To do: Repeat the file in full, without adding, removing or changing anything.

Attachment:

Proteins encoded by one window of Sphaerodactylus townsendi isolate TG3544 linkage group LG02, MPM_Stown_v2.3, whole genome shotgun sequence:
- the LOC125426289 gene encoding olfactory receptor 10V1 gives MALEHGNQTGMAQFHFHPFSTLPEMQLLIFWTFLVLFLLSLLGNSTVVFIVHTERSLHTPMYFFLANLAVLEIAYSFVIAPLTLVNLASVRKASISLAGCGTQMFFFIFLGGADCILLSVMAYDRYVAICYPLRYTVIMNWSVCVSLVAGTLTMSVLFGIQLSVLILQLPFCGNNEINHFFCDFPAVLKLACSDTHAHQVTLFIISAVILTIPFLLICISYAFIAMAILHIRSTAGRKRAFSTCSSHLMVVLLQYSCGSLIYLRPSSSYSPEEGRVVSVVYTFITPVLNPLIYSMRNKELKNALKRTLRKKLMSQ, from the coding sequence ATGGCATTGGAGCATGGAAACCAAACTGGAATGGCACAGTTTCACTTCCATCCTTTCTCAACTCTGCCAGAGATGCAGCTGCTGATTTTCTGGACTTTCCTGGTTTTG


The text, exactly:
Proteins encoded by one window of Sphaerodactylus townsendi isolate TG3544 linkage group LG02, MPM_Stown_v2.3, whole genome shotgun sequence:
- the LOC125426289 gene encoding olfactory receptor 10V1 gives MALEHGNQTGMAQFHFHPFSTLPEMQLLIFWTFLVLFLLSLLGNSTVVFIVHTERSLHTPMYFFLANLAVLEIAYSFVIAPLTLVNLASVRKASISLAGCGTQMFFFIFLGGADCILLSVMAYDRYVAICYPLRYTVIMNWSVCVSLVAGTLTMSVLFGIQLSVLILQLPFCGNNEINHFFCDFPAVLKLACSDTHAHQVTLFIISAVILTIPFLLICISYAFIAMAILHIRSTAGRKRAFSTCSSHLMVVLLQYSCGSLIYLRPSSSYSPEEGRVVSVVYTFITPVLNPLIYSMRNKELKNALKRTLRKKLMSQ, from the coding sequence ATGGCATTGGAGCATGGAAACCAAACTGGAATGGCACAGTTTCACTTCCATCCTTTCTCAACTCTGCCAGAGATGCAGCTGCTGATTTTCTGGACTTTCCTGGTTTTG